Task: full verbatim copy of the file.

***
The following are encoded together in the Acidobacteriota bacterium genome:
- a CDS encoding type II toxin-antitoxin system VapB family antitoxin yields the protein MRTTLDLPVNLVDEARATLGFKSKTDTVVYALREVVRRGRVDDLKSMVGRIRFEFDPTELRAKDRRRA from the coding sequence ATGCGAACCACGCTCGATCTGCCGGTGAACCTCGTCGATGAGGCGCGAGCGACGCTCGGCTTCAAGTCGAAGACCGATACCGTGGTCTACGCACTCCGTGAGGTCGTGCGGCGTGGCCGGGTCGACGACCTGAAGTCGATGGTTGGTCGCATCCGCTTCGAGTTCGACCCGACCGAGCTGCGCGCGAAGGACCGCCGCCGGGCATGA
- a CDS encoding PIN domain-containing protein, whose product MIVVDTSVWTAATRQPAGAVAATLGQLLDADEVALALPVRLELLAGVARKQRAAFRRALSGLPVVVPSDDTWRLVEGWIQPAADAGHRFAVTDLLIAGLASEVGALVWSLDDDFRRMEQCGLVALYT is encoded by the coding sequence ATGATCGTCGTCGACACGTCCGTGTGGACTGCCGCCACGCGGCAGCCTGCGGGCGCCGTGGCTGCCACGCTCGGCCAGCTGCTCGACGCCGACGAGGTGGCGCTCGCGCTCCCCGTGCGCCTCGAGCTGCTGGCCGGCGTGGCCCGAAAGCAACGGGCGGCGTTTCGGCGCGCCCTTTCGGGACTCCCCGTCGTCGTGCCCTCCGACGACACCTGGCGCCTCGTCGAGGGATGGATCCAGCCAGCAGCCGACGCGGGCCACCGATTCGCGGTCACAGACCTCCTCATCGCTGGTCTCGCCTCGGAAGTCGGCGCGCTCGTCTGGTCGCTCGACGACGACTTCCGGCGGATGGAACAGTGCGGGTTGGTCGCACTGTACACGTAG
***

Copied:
The following are encoded together in the Acidobacteriota bacterium genome:
- a CDS encoding type II toxin-antitoxin system VapB family antitoxin yields the protein MRTTLDLPVNLVDEARATLGFKSKTDTVVYALREVVRRGRVDDLKSMVGRIRFEFDPTELRAKDRRRA from the coding sequence ATGCGAACCACGCTCGATCTGCCGGTGAACCTCGTCGATGAGGCGCGAGCGACGCTCGGCTTCAAGTCGAAGACCGATACCGTGGTCTACGCACTCCGTGAGGTCGTGCGGCGTGGCCGGGTCGACGACCTGAAGTCGATGGTTGGTCGCATCCGCTTCGAGTTCGACCCGACCGAGCTGCGCGCGAAGGACCGCCGCCGGGCATGA
- a CDS encoding PIN domain-containing protein, whose product MIVVDTSVWTAATRQPAGAVAATLGQLLDADEVALALPVRLELLAGVARKQRAAFRRALSGLPVVVPSDDTWRLVEGWIQPAADAGHRFAVTDLLIAGLASEVGALVWSLDDDFRRMEQCGLVALYT is encoded by the coding sequence ATGATCGTCGTCGACACGTCCGTGTGGACTGCCGCCACGCGGCAGCCTGCGGGCGCCGTGGCTGCCACGCTCGGCCAGCTGCTCGACGCCGACGAGGTGGCGCTCGCGCTCCCCGTGCGCCTCGAGCTGCTGGCCGGCGTGGCCCGAAAGCAACGGGCGGCGTTTCGGCGCGCCCTTTCGGGACTCCCCGTCGTCGTGCCCTCCGACGACACCTGGCGCCTCGTCGAGGGATGGATCCAGCCAGCAGCCGACGCGGGCCACCGATTCGCGGTCACAGACCTCCTCATCGCTGGTCTCGCCTCGGAAGTCGGCGCGCTCGTCTGGTCGCTCGACGACGACTTCCGGCGGATGGAACAGTGCGGGTTGGTCGCACTGTACACGTAG